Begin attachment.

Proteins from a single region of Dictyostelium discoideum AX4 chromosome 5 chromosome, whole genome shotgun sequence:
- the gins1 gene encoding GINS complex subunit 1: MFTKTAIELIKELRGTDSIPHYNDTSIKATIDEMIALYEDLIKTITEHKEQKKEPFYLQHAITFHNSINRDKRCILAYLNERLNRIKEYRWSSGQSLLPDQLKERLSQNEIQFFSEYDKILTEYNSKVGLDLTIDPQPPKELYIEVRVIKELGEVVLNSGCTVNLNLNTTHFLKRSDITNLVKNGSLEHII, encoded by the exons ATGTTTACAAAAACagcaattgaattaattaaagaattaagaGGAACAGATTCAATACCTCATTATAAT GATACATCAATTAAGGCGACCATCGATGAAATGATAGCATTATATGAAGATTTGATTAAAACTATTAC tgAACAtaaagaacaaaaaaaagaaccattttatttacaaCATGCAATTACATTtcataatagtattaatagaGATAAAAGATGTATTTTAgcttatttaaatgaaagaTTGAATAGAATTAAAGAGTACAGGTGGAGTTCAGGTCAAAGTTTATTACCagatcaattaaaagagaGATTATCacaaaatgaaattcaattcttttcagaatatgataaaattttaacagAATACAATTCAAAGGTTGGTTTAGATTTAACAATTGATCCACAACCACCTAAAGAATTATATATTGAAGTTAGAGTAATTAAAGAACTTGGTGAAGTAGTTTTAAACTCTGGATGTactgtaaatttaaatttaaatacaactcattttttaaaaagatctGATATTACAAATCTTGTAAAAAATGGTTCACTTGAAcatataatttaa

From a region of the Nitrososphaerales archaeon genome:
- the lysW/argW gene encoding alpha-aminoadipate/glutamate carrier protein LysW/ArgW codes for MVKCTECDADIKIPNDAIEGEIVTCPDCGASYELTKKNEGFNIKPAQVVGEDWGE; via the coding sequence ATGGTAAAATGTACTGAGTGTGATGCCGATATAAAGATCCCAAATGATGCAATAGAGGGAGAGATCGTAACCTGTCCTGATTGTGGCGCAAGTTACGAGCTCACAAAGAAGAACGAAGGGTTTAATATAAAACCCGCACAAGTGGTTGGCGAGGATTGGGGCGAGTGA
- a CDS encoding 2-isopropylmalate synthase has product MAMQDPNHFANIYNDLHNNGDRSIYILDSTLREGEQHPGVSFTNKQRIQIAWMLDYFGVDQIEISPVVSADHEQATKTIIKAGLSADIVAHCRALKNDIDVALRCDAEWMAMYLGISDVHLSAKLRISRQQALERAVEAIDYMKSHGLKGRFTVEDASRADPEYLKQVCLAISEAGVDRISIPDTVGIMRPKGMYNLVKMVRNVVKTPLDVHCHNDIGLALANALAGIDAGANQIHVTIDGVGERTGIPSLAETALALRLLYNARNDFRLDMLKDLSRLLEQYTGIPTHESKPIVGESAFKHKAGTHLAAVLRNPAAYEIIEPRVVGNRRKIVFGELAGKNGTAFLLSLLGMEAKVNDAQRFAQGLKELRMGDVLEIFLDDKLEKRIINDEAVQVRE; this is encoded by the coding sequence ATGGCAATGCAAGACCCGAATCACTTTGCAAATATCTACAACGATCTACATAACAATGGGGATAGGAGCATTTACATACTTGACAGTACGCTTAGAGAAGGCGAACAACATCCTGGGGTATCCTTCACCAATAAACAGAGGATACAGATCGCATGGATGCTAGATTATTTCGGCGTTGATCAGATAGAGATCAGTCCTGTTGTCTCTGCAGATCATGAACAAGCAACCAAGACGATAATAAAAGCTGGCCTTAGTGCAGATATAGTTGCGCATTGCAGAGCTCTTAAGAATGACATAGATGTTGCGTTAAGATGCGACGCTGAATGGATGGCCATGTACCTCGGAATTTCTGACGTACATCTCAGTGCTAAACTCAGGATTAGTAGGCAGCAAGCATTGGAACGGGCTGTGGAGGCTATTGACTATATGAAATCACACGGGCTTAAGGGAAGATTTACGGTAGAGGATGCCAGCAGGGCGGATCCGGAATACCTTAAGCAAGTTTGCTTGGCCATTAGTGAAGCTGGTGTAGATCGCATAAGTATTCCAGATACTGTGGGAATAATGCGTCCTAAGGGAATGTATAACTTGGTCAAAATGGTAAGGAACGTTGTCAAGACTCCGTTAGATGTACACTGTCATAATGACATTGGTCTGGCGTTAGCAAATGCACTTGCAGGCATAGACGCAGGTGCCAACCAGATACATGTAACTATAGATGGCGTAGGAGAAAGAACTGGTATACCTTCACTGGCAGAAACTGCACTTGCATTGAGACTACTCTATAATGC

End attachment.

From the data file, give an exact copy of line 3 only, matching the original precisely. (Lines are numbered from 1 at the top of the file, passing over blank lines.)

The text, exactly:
From a region of the Nitrososphaerales archaeon genome: